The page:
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Wednesday, February 20, 2013

Law Grads Need to be 'Client-Ready' (Not 'Practice-Ready')

National Law Journal op-ed:  Law School Grads Should be 'Client Ready', by Ruth Anne Robbins (Rutgers-Camden):

The phrase "practice ready" is something of a misnomer. It was popularized by The New York Times in late 2011 in a feature about law firms teaching law graduates how to practice law because law schools give it short shrift. The Times borrowed the phrase from the ABA's resolution about legal education, adopted that summer. Since then, the phrase has made dozens of appearances online and in print. ...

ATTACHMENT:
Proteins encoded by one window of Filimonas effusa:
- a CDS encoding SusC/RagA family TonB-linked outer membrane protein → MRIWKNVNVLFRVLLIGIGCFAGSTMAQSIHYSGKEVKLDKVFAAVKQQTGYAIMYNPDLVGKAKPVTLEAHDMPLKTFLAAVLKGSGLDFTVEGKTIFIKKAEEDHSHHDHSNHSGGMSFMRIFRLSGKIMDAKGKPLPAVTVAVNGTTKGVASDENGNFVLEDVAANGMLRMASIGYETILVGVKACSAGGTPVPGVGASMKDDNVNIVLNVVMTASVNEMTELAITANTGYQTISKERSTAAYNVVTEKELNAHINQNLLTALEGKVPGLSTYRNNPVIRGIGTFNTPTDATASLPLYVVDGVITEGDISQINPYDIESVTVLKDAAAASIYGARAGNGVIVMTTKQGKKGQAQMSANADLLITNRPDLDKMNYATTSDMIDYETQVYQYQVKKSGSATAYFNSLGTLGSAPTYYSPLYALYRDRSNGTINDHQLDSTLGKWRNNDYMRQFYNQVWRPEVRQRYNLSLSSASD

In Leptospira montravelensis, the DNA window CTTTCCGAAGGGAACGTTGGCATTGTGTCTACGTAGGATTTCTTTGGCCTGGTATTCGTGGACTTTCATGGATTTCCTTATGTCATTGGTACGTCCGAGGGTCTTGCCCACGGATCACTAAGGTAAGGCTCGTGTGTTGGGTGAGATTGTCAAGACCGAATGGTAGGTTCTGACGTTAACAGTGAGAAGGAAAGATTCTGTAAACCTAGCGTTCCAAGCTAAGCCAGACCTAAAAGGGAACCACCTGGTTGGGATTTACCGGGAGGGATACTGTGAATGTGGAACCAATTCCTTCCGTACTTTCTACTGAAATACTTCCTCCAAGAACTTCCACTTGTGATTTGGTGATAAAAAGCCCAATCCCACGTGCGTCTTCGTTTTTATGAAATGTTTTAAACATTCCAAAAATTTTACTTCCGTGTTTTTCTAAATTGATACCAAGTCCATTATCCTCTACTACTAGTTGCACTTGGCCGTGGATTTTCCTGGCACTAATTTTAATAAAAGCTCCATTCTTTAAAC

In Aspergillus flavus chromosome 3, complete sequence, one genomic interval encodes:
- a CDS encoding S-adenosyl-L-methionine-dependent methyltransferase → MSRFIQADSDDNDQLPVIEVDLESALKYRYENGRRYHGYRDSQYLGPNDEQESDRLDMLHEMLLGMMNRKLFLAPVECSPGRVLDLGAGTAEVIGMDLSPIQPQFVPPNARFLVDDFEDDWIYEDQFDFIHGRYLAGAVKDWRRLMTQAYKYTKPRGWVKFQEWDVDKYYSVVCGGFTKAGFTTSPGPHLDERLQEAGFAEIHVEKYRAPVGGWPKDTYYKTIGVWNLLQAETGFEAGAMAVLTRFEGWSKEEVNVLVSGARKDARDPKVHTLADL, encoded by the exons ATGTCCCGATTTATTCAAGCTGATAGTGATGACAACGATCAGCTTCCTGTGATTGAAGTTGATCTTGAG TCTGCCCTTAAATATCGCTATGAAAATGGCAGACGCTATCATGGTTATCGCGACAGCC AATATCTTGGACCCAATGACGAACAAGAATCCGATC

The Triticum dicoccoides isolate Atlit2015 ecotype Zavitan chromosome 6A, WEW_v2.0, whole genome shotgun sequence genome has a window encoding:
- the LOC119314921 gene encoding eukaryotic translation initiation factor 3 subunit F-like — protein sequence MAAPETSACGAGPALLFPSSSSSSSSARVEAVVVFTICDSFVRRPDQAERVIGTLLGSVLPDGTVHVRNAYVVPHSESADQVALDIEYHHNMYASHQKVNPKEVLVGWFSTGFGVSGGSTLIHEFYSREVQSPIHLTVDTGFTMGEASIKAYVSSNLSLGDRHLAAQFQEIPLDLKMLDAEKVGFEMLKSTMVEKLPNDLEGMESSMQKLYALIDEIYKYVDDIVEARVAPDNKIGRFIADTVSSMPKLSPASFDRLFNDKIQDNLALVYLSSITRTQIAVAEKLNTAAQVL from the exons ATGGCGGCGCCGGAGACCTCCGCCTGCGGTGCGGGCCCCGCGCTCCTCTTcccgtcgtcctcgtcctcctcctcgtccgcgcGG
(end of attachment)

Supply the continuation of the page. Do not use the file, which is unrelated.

The time has come for entire law school faculties to move the focus of nonclinical experiential courses toward the notion of client. True curricular reform will begin when law schools, consistent with the ABA's call, choreograph a curriculum that is constructed around client-centeredness.

See also Paul Horwitz (Alabama), What Ails the Law Schools?, 111 Mich. L. Rev. ___ (2013):

[T]he role and needs of the client have been surprisingly marginal in recent discussions of law school reform. The client needs to be a prominent part of reform discussions, which suggests, contrary to some extant views, that curricular reform ought to continue to be part of the discussion along with economic and structural reform.

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Comments

The best thing law schools can do is remain loyal to the concept of law as a profession and stop letting a bunch of narrow-minded profit-seekers tell them what to do.

Posted by: michael livingston | Feb 20, 2013 2:36:42 AM